12 March 2010


I just started reading Andrew J. Bacevich's 2008 book The Limits of Power, and I am enthralled. At last in the wilderness of unrestrained consumption, political corruption and military adventurism comes a rational, persuasive voice of restraint and common sense. Bacevich examines our current national (and global) crises through the lens of unadorned history, so that the reader may understand the roots and underpinnings of our common assumptions about what's materially possible vs. what's ethically defensible. His prose is clear and accessible, his reasoning sound, and his conclusions inescapable -- we change our assumptions, or we perish as a culture. Far from being a baseless, alarmist tract, this book is straightforward and eminently credible. I recommend it highly.

A quote from the book jacket: "The Limits of Power identifies a profound triple crisis facing America today: the economy, in remarkable disarray, can no longer be fixed by relying on expansion abroad; the government, transformed by an imperial presidency, is a democracy in form only; the nation's involvement in endless wars, driven by a deep infatuation with military power, has been a catastrophe for the body politic. These pressing problems threaten us all, Republicans and Democrats ..... Bacevich, uniquely respected across the political spectrum, offers a historical perspective on the multiple illusions that have governed American policy since 1945. The realism he proposes includes respect for power and its limits; sensitivity to unintended consequences; aversion to claims of American exceptionalism; skepticism of easy solutions, especially those involving the use of force; and a conviction that, at the end of the day, the books will have to balance."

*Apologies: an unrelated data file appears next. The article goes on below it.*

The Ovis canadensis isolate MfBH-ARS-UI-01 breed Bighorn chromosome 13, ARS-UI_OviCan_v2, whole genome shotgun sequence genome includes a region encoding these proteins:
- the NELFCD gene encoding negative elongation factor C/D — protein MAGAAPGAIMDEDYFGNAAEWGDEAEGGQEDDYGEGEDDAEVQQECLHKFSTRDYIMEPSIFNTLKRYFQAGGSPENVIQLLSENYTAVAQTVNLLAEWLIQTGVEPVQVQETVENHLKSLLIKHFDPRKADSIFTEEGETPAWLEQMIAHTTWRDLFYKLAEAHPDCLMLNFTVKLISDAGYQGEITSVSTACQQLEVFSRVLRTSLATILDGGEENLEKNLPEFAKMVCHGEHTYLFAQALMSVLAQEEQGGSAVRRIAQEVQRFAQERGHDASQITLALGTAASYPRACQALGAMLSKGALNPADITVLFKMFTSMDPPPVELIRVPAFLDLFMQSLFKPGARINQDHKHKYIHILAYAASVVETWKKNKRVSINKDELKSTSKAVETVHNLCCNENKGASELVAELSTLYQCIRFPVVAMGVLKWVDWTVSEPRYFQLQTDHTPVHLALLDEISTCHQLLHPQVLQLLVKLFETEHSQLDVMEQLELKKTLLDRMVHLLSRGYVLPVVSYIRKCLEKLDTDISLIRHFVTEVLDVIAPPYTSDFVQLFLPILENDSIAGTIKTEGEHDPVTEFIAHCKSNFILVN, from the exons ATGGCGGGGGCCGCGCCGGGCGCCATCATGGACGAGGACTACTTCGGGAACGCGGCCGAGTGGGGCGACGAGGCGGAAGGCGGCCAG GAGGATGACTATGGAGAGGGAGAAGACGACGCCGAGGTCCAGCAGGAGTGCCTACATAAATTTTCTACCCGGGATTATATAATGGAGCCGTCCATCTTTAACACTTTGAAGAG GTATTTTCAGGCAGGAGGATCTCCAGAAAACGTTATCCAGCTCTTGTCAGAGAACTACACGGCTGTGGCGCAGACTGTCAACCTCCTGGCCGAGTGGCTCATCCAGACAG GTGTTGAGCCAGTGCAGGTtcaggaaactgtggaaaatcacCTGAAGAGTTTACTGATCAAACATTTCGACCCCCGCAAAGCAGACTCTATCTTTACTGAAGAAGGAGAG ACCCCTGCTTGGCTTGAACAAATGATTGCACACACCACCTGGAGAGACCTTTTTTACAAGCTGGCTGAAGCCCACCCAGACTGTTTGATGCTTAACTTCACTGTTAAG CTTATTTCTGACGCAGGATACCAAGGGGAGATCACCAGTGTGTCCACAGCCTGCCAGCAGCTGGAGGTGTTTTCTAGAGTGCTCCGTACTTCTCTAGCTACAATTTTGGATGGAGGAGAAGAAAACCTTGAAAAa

Andrew J. Bacevich is a professor of history and international relations at Boston University, and is a retired U.S. Army colonel. He is a member of the Council on Foreign Relations.

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